He's one of only seven tight ends in the NFL to catch at least 70% of his targets on a minimum of 20 targets. (Willson has caught 70% of 23 targets, for 15.1 yards per catch and 10.52 yards per target.) ProFootballFocus credits Willson with 10.8 yards per catch after the catch, the most in the NFL among tight ends.
He definitely looks like he could become one of those "premier fantasy receiving tight ends" I've heard so much about.
"Fool" of the Week - The refs
There were 16 flags and they still managed to miss some crucial calls. It was a horrible week for refs all around the league, here's my article on the matter from earlier today.
Put My Heart In A Blender: Inside-Outsiders Update
Seattle maintains a healthy lead in DVOA, going from 41.8% overall a week ago to 38.7% after 14 weeks of football. They had slight dings on offense and defense, but the biggest drop was special teams, going from 6.8% to 5.8% thanks to that darn-tootin' blocked punt and other things.
They still own the top spot on defense, but the Cardinals are charging hard and now enter the top 10 of DVOA overall as the offense improves as Carson Palmer improves. Still, they could win out and not make the playoffs.
As I noted in my quick recap this week, the game hard barely any effect on the Seahawks chances of doing just about anything. It proved that San Francisco was a good team, but I think we could always agree on that without bias. It didn't prove that they could beat Seattle in Seattle.
The Seahawks playoff odds remain almost the same from last week, in every regard. They are better than 95% to get the number one seed and their odds of winning the Super Bowl fell by less than 2-percent. The Seattle-Denver Super Bowl is still a heavy favorite, but I'd still use caution and say that nobody is ever a really "heavy favorite" for a Super Bowl.
Those two teams have simply set themselves up with the best hands to play, but it hardly puts a ring on anyone's finger. There is a long way to go before that happens.
Stat of the Week: 56.3%
I've been working ProFootballFocus into my knowledge base over the last two weeks and while some of our notable statisticians around Field Gulls hate their grades with quite the passion, I'll take them at their word for the counting stats. By that I mean, erase their opinions and stick with what they tell you about things like dropped passes, number of times Richard Sherman has been thrown at, QB hurries for Chris Clemons, and the like.
Such as deep passing.
It's been noted all season long that Wilson is one of the best deep passers in the NFL, if not the best. Of course, we've seen first-hand how some of his passes simply are not on the mark or we've seen players like Jermaine Kearse, Sidney Rice and Golden Tate make extraordinary catches, or we've just seen some really wide-open dudes thanks to excellent playcalling.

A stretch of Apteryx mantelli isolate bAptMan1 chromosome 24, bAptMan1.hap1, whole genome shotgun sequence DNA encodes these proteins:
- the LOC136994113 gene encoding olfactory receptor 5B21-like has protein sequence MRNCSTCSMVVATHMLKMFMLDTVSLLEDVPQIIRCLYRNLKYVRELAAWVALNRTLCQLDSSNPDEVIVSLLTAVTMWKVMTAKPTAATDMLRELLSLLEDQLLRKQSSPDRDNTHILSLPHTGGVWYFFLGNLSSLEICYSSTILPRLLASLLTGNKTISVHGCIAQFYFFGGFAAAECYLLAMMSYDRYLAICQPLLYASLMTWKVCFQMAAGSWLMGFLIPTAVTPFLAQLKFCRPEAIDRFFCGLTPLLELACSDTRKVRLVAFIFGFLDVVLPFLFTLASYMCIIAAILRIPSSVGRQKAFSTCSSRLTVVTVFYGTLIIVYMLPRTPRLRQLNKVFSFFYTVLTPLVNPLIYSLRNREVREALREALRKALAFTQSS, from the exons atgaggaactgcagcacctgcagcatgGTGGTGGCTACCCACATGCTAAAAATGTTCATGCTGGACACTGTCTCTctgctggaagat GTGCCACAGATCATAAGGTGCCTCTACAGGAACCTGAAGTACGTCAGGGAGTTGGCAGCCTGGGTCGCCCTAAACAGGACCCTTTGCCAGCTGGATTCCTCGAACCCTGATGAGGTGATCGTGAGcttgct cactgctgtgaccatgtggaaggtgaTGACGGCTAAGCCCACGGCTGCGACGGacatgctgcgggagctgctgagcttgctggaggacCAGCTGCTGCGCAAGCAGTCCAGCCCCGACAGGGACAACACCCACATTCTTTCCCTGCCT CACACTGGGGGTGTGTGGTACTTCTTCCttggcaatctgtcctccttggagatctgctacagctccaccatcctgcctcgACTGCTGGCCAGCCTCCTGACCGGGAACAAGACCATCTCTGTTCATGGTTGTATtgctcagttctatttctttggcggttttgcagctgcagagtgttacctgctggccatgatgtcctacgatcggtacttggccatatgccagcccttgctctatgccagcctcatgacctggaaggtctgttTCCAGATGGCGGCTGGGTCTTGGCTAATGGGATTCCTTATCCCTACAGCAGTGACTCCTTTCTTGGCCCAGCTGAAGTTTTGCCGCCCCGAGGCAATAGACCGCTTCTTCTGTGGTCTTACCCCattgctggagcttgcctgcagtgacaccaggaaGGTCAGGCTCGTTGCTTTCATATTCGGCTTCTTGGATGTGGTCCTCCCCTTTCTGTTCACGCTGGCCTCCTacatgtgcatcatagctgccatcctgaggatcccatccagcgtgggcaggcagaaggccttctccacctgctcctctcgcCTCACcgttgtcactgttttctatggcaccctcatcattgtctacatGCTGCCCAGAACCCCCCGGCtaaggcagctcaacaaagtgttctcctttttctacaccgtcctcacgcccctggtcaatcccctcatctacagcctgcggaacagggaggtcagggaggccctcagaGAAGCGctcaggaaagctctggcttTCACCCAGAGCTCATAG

But what we don't see is the other 31 starting quarterbacks (or more depending on if we're watching the Oakland Raiders, Gold help us) and so we don't know what to compare him to. When you do start to compare them, it can make you quite happy in pants.
According to PFF, Wilson is 25-of-48 on deep passes (throwing the ball 20 or more yards downfield) for 847 yards, eight touchdowns, three interceptions and 56.3% completions. No other QB in the NFL is even over 50% on deep passes, with Alex Smith checking in second at 48.6%.
Manning's 66 deep attempts have accounted for the same number of touchdowns as Wilson and one extra interception. Brees has 64 attempts, 12 touchdowns and one interception but just 39.1% completions. Cam Newton is last in the NFL among qualified passers on completion percentage of deep passes, with just 27.8% of them connecting.
Week 15 Opponent
The Giants are 27th in DVOA right now, which would make them the third-worst opponent that Seattle has faced this year, as of right now. However, they are 22nd in Weighted DVOA (last eight games weighed more heavily) and that's because they are 5-2 over their last seven. Still, the Giants have beaten the likes of Green Bay without Aaron Rodgers, Oakland, Washington, Minnesota, and Philadelphia when they played Matt Barkley for most of the game.
They lost to the Cowboys and got blown out last week in San Diego.
Despite their turnaround to 5-8 on the season, New York is still just in a position where you feel like if you'd reverse their schedule they would have started 5-2 and then lost their last six games against good opponents. It doesn't mean that the Seahawks can't lose at 10 AM in New Jersey coming off of the San Francisco hangover (if such a thing exists) it just means that Seattle is the much, much better team.